Nicola shares 'Binge Eating'
It’s hard to express what being a binge eater feels like to someone who has never had any issues with food moderation or reliance. I’ve tried to compare it to someone who is addicted to smoking cigarettes or drinking alcohol but the comparison doesn’t quite fit. All addictions are tricky to treat because the behaviour has become so entrenched into a feedback loop that despite the logical part of your brain knowing that you’re doing something damaging, the emotional part of the brain just seems to take over. It’s habitual, it’s a driving force like no other I’ve ever felt. It’s a compulsion and it’s a self-harming behaviour.
Knowing these things, and feeling like I have things under control doesn’t mean that I will ever be able to say I am no longer a binge eater. In my opinion, I am and always will be a binge eater, because the potential is always there, the draw toward using the binge as a way of coping, of controlling, of punishing, it’s always there niggling under the surface, but more insistent when stress or anxiety are higher. At the moment I am in recovery and I am proud of myself for getting to where I am.
Is my relationship with food perfect? No! Am I always in control? No certainly not. Do I still overeat? Yes sometimes, but I understand myself better now, I take care of myself better now and I generally ask for help when I need it now. I didn't know that there was help back then, in those long years of feeling confused, frustrated, lost, angry and fed up of being a complete hypocrite to my clients. There I was doling out nutrition advice whilst secretly stuffing my face with every morsel I could carry back from the petrol station shop near my dad’s house, almost on a nightly basis.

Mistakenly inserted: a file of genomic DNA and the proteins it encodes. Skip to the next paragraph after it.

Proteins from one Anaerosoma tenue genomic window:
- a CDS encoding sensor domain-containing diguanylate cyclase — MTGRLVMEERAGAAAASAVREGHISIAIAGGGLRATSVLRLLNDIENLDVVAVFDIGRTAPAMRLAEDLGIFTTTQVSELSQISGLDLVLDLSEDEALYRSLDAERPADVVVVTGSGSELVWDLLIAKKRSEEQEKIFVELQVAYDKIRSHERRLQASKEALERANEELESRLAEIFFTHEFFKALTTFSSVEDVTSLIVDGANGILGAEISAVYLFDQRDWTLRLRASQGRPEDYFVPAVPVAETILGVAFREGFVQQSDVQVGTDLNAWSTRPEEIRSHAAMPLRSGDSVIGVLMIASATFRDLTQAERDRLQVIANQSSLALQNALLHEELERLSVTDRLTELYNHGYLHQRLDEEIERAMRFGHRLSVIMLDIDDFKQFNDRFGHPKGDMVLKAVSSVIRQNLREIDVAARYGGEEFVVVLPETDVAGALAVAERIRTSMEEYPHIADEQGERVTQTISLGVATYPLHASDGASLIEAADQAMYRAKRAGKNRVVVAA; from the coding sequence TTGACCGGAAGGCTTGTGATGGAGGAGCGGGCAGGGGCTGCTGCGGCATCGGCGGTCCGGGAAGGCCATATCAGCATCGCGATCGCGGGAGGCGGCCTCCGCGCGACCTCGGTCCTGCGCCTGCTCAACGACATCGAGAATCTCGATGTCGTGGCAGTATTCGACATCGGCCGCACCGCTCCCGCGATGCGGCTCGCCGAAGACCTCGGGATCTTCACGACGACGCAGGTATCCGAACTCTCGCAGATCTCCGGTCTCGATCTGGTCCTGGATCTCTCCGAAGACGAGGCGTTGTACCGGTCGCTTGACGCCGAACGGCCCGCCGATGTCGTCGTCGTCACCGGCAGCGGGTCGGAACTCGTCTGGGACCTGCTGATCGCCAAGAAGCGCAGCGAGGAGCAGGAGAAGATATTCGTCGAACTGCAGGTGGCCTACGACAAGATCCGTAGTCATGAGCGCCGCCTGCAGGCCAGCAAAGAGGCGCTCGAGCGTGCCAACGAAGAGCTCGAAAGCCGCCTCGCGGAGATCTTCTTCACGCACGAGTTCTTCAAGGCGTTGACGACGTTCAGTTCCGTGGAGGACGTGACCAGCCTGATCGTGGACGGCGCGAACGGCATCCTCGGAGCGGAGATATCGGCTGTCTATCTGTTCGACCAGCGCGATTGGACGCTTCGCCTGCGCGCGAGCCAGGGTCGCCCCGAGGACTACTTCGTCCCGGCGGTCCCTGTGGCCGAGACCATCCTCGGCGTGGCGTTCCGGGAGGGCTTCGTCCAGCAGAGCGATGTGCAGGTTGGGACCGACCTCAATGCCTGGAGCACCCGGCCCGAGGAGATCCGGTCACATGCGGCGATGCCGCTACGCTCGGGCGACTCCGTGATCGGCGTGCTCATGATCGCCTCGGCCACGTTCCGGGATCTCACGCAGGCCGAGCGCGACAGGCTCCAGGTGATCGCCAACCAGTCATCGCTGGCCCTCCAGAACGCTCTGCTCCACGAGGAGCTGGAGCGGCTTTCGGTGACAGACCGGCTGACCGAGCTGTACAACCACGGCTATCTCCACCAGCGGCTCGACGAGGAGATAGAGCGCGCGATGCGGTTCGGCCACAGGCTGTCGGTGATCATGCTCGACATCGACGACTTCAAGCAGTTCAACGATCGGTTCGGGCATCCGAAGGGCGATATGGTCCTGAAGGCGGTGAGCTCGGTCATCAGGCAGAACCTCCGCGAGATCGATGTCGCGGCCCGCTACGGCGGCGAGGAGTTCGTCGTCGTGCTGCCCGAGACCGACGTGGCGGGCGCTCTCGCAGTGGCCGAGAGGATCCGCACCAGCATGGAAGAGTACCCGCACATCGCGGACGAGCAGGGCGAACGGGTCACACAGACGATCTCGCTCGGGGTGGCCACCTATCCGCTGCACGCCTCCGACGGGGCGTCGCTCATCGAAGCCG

Where binge eating recovery gets very difficult to manage is in having to face the thing that you have this terrible relationship with on a daily basis. If an alcoholic wants to go into recovery, they stop drinking the alcohol and whilst this is not easy, they can survive without alcohol. When a smoker wants to stop smoking, they do this without having to put a cigarette in their mouth every day.
When a binge eater wants to stop binge eating (and sometimes we don’t by the way, sometimes we WANT to punish ourselves by continuing to binge until we really shove ourselves down into the pit of despair), we have to eat food on a daily basis to stay alive. Being faced with the thing that you are struggling with, having to put food into your mouth and know when it’s appropriate to stop, and having to rebuild your relationship with food (especially the types of food that you binge eat with) is a really really tough thing to do.
Festive times are harder than other times for me, Easter, Christmas, my birthday because everyone knows that I love chocolate and just the sheer volume of decadent, calorie dense foods that are lying around almost begging to be eaten, that doesn’t happen at other times of the year. The types of foods that I used to binge eat with were ‘junk foods’ - family bags of chocolates, 4 packs of eccles cakes, multi packs of chocolate bars, boxes of salted crackers, chocolate or yoghurt coated nuts, packets of biscuits - the list goes on really and that list could be ALL in one sitting.
Do you know the consequences of eating that much food in one go?
Tummy ache, energy crashes for days or weeks, vomiting (not voluntarily), indigestion, constipation, flatulence, bloating, discomfort and not to mention deep levels of shame, regret, denial and anger that it has happened again.
The last time was the last time we said. Just ‘one last time’, just to ‘get rid of the craving’, just to settle down the urges. One last binge to put a stop to it all. I won't regret it this time, I’m doing it for nostalgia, I’m doing it to remind myself WHY I stopped doing it last time. I’m doing it so i have a fresh memory of how CRAP it feels after it’s done and the reality sets in...again!
You can convince yourself of any reason to binge eat if you really want to punish yourself, this behaviour, these feelings, these urges, these drives are like compulsions. When you want something this much, your brain will find a way to tell you that it’s ok - just this once right? When I was doing it on a regular basis, I’d find myself walking to the shop (I had a few local shops that I’d frequent so that it wasn’t too obvious) and in my head I’d be saying ‘you don’t have to do this, you could just turn around right now, you could walk past the shop and just go for a walk instead’ but inevitably I’d walk the beaten track into the shop with the taste of the foods I was seeking out on my tongue. When the urges were that strong, nothing short of someone intervening and sitting on me to hold me down was going to stop me in my tracks.